When an aide to GOP presidential candidate Mitt Romney told CNN that a candidate can “hit a reset button for the fall campaign” when it comes to realigning positions to appeal to a broader span of the electorate, he seemed to put his foot in his mouth.
“Everything changes,” Eric Fehrnstrom went on. “It’s almost like an Etch a Sketch. You can kind of shake it up and restart all over again.”
Naturally, the political press glommed onto that like 2 year olds grab lollipops, even though the candidate himself didn’t say it. In these days of struggling for something to put into a story, or use in a campaign, anything is fodder.
Unfortunately, CNN and others neglected to report that what Fehrnstrom said has been true for a long time. Politicians change their minds quite a lot.
If you need proof of that, consider President Obama’s change of mind about the Keystone XL oil pipeline, which would bring oil from Canada to Cushing, Okla. In January, Obama turned the plan down. That meant the jobs which would have resulted from pipeline construction and the extra, non-Arab energy availability had been nixed.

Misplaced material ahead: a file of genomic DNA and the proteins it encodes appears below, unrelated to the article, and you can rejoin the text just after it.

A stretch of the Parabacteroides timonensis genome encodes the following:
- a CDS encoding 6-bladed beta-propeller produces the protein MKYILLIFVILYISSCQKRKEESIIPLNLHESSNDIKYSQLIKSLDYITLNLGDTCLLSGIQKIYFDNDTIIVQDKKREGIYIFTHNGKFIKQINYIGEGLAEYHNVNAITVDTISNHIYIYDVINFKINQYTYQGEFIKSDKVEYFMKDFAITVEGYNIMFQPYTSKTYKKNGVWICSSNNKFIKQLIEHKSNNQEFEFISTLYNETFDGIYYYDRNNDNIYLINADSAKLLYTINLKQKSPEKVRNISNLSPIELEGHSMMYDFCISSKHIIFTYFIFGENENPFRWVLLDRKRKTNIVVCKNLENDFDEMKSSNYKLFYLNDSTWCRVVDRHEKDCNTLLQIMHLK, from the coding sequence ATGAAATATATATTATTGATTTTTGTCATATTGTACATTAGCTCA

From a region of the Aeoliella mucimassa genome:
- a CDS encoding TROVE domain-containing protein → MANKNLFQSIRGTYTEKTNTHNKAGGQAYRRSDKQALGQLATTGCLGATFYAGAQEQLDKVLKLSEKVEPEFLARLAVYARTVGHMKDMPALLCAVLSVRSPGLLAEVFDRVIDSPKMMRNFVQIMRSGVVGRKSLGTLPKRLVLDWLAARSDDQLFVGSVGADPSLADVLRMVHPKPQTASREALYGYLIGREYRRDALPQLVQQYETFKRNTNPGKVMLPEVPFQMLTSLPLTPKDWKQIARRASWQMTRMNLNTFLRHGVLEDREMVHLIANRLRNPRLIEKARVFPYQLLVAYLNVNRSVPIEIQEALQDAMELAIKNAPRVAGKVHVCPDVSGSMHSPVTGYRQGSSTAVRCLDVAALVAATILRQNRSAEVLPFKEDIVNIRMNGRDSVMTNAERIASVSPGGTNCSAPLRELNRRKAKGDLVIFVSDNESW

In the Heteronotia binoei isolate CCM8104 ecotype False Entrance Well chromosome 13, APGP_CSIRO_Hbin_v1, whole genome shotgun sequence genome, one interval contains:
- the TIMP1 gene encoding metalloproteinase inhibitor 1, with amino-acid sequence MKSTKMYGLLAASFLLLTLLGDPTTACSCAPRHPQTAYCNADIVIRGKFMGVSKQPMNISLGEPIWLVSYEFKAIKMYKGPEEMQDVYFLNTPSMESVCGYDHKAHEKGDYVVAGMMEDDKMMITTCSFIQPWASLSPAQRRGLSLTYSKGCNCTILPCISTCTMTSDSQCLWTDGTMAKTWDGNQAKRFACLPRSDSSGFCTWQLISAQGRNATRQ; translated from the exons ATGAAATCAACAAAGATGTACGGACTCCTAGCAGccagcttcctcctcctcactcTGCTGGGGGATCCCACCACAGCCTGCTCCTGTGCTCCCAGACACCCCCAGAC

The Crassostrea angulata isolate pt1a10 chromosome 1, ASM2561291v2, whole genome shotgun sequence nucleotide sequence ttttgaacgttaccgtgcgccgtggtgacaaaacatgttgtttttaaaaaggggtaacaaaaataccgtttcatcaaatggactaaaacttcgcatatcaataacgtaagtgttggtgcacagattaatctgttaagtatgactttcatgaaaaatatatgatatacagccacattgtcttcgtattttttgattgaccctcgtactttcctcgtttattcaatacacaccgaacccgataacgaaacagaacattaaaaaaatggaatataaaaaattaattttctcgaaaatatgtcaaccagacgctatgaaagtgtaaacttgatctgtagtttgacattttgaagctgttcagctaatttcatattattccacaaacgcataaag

He is still cleaning himself off from the oil spill of criticism that resulted from that decision, which by all accounts was made to appease anti-oil liberals, who believe the oil, likely from tar sands in Alberta, would hasten climate change.
But, now, Obama’s all for the pipeline, and he went to Cushing to wave at cameras and say so.
President George W. Bush, who ran as a conservative, turned into a borrow-and-spend president when he felt the need was there.
President Clinton, who promised national medical care in his first term, couldn’t run away from it fast enough when the opposition to it started to pile up.
President George W. Bush said, “Read my lips! No new taxes.”
Well, you get the drift.